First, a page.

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Seven - Initiation and development of new romantic relationships

Published online by Cambridge University Press:  05 April 2022

Torbjörn Bildtgård
Affiliation:
Stockholms universitet Institutionen för socialt arbete
Peter Öberg
Affiliation:
Högskolan i Gävle, Sweden
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Summary

In this chapter we aim to show how the patterns regarding attitudes and union choices uncovered in previous chapters are realised and negotiated in concrete individual lives and late-in-life relationships. The purpose of the chapter is to study the initiation and development of new late-life romantic relationships. We ask what the central issues are that need to be negotiated and resolved in order for a relationship to develop. Using four case studies, we follow the successive (but not necessary) development of late-life relationships through the negotiation of three central relationship questions: whether to initiate and continue a relationship or not; whether to move in together or not; and whether to get married or not. We show that the question of marriage is normally raised only in a later stage of a relationship's development – if ever. Thus marriage (‘marriage at first sight’) is seldom a relevant question for older singles.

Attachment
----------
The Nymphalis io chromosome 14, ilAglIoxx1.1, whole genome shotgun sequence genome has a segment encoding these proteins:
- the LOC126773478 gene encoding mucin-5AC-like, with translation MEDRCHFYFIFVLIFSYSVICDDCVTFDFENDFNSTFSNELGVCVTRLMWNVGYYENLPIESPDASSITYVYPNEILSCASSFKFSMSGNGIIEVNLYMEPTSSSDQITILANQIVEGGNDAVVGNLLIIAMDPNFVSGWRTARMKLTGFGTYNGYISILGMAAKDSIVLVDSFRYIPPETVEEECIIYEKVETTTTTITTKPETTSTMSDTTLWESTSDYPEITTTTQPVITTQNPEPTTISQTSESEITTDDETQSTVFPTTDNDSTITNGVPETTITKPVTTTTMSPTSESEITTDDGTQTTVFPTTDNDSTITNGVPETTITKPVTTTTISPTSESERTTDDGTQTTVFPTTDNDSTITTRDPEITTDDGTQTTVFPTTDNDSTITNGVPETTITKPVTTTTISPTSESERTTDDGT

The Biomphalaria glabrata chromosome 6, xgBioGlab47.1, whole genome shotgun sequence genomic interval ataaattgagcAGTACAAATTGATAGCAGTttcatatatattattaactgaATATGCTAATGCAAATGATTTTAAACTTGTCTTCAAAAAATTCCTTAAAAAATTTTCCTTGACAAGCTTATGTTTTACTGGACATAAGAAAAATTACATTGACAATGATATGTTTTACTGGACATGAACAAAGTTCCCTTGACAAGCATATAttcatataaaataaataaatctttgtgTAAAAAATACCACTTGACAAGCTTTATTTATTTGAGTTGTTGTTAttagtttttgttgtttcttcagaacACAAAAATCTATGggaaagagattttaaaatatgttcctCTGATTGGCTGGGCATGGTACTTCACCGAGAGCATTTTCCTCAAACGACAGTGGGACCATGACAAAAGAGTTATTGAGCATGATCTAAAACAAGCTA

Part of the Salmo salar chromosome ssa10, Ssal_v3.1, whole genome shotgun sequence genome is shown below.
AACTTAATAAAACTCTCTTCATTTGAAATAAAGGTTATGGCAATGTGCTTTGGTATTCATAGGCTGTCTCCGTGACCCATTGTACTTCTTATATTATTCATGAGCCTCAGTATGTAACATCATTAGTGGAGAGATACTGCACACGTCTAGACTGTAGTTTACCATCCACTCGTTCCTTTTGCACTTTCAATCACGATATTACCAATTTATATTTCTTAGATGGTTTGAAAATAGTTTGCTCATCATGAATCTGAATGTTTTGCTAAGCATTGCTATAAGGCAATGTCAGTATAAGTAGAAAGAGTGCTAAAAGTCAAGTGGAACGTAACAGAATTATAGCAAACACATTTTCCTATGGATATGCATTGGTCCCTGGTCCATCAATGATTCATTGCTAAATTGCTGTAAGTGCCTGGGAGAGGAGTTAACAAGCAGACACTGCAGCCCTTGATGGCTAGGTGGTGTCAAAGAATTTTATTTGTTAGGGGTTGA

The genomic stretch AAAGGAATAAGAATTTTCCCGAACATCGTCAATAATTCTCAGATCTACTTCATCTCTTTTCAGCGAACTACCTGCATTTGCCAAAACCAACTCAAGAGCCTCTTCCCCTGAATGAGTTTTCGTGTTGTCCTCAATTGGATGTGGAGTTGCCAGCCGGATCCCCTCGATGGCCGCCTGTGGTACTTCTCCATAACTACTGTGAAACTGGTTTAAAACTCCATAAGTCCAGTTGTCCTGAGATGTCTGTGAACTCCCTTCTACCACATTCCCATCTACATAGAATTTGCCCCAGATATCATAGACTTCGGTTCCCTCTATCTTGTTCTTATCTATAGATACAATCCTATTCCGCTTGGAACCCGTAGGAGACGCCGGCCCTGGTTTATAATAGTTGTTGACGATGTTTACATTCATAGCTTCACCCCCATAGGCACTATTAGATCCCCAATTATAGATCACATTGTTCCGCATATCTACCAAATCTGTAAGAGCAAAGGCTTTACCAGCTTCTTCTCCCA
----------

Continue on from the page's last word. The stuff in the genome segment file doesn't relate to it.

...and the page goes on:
Unveiling negotiation and change in new late-life Relationships

Negotiation has often been singled out as a characteristic trait of late modern intimate relationships, where both form and content of the relationship is thought to be determined less by external norms and conventions than used to be the case in modern society, and more through agreements between relatively equal partners. This is a key feature of Giddens’, Hackstaff's and Cherlin's arguments about contemporary intimacy (see Chapter two).

However, the insight that intimate relationships are characterised by negotiation and change often seems to be lost in research about older people. One reason, as we saw in Chapter six, is that until recently research has tended to focus on older singles and their attitudes to repartnering – rather than the experiences of repartnered older people. Another reason may be the assumption that older people belong to cohorts raised in marriage culture, presumably still living according to its ideals. As we showed in Chapter four, it is doubtful whether this assumption is true. Older people might in fact be freer than young adults to liberally choose the way they live together, since they rarely have nesting children. It has been argued that in later life both LAT (Ghazanfareeon Karlsson & Borell, 2002; Régnier-Loilier et al, 2009) and cohabitation (Brown et al, 2006; Brown & Wright, 2016; King & Scott, 2005) are often alternatives, rather than preludes, to marriage.

Type
Chapter
Information
Intimacy and Ageing
New Relationships in Later Life
, pp. 87 - 104
Publisher: Bristol University Press
Print publication year: 2017

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